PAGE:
I1 went down yesterday to the Peiraeus2 with Glaucon, the son of Ariston, to pay my devotions3 to the Goddess,4 and also because I wished to see how they would conduct the festival since this was its inauguration.5 I thought the procession of the citizens very fine, but it was no better than the show, made by the marching of the Thracian contingent. [327b]

After we had said our prayers and seen the spectacle we were starting for town when Polemarchus, the son of Cephalus, caught sight of us from a distance as we were hastening homeward6 and ordered his boy7 run and bid us to wait8 for him, and the boy caught hold9 of my himation from behind and said, “Polemarchus wants you to wait.” And I turned around and asked where his master10 was. “There he is,” he said, “behind you, coming this way. Wait for him.” “So we will,” said Glaucon, [327c] and shortly after Polemarchus came up and Adeimantus, the brother of Glaucon, and Niceratus, the son of Nicias, and a few others apparently from the procession. Whereupon Polemarchus said, “Socrates, you appear to have turned your faces townward and to be going to leave us.” “Not a bad guess,” said I. “But you see how many we are?” he said. “Surely.” “You must either then prove yourselves the better men11 or stay here.” “Why, is there not left,” said I, “the alternative of our persuading12 you that you ought to let us go?” “But could you persuade us,” said he, “if we refused to listen?” “Nohow,” said Glaucon. “Well, we won't listen, and you might as well make up your minds to it.” “Do you mean to say,” interposed Adeimantus,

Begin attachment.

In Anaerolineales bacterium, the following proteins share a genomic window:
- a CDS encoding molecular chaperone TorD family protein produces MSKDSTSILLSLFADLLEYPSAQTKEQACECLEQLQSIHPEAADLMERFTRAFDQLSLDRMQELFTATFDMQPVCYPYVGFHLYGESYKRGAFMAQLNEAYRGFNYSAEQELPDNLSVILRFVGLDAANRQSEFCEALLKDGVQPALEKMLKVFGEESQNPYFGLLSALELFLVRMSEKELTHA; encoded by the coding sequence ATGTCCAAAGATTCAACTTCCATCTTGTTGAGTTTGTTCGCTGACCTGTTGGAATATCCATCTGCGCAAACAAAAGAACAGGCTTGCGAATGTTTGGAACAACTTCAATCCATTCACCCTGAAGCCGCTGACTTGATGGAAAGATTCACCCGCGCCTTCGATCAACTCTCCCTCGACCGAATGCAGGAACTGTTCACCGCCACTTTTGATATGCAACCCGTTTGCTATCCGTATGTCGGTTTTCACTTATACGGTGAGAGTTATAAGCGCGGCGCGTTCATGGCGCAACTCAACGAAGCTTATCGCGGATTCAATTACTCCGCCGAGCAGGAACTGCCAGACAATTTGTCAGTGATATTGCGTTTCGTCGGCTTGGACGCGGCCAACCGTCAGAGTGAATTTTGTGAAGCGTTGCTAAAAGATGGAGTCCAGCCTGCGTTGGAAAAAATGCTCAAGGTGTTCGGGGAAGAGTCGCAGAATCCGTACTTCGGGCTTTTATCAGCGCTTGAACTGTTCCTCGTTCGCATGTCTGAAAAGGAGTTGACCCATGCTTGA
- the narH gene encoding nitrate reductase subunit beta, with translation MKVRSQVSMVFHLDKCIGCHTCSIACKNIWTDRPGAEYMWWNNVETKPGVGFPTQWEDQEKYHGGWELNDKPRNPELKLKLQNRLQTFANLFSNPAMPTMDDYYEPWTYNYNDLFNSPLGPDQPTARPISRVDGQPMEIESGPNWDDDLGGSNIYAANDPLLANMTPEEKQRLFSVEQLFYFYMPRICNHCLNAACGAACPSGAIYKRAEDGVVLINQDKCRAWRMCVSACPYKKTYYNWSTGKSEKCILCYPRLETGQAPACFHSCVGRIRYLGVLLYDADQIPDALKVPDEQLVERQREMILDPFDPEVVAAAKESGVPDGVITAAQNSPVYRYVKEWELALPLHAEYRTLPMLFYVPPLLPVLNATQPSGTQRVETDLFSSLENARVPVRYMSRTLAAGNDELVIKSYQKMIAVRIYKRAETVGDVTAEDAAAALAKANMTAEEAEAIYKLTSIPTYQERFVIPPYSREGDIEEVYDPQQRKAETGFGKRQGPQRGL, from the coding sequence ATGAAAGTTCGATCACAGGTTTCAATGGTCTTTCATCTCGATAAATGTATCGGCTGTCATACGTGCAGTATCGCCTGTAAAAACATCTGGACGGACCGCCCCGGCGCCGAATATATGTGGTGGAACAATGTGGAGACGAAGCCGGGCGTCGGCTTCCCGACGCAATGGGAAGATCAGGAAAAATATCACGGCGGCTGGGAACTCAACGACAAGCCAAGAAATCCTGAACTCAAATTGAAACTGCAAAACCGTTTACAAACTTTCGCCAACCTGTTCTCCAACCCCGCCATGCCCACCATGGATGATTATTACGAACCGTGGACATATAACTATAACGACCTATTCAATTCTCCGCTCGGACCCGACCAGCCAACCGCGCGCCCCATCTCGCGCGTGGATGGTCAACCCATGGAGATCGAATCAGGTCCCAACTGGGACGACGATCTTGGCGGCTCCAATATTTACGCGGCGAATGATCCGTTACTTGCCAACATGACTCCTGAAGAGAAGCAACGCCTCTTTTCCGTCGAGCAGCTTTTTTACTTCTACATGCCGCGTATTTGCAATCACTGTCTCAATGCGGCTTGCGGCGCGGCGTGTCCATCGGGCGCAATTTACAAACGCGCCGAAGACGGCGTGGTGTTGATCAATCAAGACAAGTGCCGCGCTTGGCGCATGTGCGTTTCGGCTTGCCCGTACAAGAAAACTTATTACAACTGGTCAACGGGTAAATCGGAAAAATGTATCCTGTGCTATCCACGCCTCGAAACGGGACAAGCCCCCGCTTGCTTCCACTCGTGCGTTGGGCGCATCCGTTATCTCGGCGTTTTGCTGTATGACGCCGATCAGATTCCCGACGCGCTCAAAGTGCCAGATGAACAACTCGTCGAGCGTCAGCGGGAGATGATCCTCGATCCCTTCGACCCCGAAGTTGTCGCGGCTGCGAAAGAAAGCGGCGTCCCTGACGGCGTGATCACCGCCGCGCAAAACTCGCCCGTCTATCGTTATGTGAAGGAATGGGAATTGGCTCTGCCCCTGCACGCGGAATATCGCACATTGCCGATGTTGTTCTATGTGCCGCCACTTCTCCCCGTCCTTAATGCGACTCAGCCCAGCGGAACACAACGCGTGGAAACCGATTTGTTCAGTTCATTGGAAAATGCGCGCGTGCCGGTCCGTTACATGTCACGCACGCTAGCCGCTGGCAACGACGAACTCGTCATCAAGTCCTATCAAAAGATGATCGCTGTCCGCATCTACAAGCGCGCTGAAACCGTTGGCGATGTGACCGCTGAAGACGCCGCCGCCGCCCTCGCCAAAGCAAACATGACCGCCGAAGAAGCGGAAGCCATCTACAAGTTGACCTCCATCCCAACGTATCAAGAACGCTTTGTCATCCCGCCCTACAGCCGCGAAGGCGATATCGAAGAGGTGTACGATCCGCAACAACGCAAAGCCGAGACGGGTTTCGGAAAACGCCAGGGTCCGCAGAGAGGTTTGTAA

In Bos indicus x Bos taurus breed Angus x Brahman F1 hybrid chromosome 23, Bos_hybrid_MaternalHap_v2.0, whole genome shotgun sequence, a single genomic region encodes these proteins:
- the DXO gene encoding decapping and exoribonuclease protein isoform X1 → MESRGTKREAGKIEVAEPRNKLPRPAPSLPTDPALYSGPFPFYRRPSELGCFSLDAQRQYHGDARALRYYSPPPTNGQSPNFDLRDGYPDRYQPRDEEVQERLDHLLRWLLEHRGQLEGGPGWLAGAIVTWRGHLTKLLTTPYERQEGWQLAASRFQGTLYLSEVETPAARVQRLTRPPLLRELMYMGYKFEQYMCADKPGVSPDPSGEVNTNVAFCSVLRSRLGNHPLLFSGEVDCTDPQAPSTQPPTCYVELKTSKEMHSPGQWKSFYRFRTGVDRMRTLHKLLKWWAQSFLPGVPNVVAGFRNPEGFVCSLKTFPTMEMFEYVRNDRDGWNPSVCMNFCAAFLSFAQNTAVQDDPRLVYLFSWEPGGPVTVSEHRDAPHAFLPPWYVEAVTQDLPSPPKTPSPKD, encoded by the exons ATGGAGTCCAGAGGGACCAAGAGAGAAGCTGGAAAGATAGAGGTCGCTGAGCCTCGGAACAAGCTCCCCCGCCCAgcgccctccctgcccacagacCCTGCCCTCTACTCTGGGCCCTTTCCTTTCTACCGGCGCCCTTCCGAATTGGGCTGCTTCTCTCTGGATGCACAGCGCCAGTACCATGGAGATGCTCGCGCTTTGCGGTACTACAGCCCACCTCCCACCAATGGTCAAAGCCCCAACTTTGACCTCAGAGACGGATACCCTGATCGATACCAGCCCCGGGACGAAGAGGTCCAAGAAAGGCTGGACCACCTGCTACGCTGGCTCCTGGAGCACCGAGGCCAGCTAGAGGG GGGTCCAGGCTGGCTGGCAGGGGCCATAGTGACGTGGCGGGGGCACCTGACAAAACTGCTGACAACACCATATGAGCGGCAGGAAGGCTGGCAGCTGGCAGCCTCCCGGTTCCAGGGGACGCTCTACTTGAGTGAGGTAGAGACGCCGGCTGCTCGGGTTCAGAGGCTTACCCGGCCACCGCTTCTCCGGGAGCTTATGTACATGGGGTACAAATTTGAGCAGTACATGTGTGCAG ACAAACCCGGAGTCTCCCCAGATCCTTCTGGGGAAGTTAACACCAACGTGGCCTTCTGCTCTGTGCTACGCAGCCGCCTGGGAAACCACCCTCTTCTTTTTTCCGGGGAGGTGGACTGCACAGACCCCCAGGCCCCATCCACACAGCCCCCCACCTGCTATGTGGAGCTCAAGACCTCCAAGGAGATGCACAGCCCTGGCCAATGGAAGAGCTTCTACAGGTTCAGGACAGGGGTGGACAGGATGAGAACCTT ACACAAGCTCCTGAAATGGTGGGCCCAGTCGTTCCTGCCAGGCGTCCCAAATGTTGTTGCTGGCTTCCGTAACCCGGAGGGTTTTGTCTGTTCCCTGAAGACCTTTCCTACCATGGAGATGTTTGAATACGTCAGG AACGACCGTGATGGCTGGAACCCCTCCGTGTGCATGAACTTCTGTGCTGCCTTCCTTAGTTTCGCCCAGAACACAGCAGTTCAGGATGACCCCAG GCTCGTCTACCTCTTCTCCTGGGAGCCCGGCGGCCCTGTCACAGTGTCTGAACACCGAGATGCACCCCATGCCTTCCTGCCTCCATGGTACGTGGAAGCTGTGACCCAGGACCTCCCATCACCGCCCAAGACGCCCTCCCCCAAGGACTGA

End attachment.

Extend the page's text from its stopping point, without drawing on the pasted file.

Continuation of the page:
1 Socrates narrates in the first person, as in the Charmides and Lysis; see Introduction p. vii, Hirzel, Der Dialog, i. p. 84. Demetrius, On Style, 205, cites this sentence as an example of “trimeter members.” Editors give references for the anecdote that it was found in Plato's tablets with many variations. For Plato's description of such painstaking Cf. Phaedrus 278 D. Cicero De sen.. 5. 13 “scribens est mortuus.”

2 Cf. 439 E; about a five-mile walk.

3 Plato and Xenophon represent Socrates as worshipping the gods,νόμῳ πόλεως. Athanasius, Contra gentes, 9, censures Plato for thus adoring an Artemis made with hands, and the fathers and medieval writers frequently cite the passage for Plato's regrettable concessions to polytheism—“persuasio civilis” as Minucius Felix styles it. Cf. Eusebius Praep. Evang. xiii. 13. 66.

4 Presumably Bendis (354 A), though, as the scholiast observes, Athena is θεός for an Athenian. For foreign cults at the Peiraeus see Holm, History of Greece, iii. p. 189.

5 See Introduction.

6 “Headed homeward” is more exact and perhaps better.

7 A Greek gentleman would always be so attended. Cf. Charmides 155 A, Meno 82 B, Protagoras 310 C, Demosthenes xlvii. 36.

8 The “bounder” in Theophrastus, Char. xi. (xvii.), if he sees persons in a hurry will ask them to wait.

9 Charmides 153 B, Parmenides 126 A, 449 B.

10 “Ipse,” Cf. Protagoras 314 D; “ipse dixit;” “Now you are not ‘ipse,’ for I am he.”—Shakes.

11 Cf. the playful threat in Philebus 16 A, Phaedrus 236 C, Horace, Satire i. 4. 142.

12 For the characteristic Socratic contrast between force and persuasion cf. 411 D, and the anecdote in Diogenes Laertius vii. 24.

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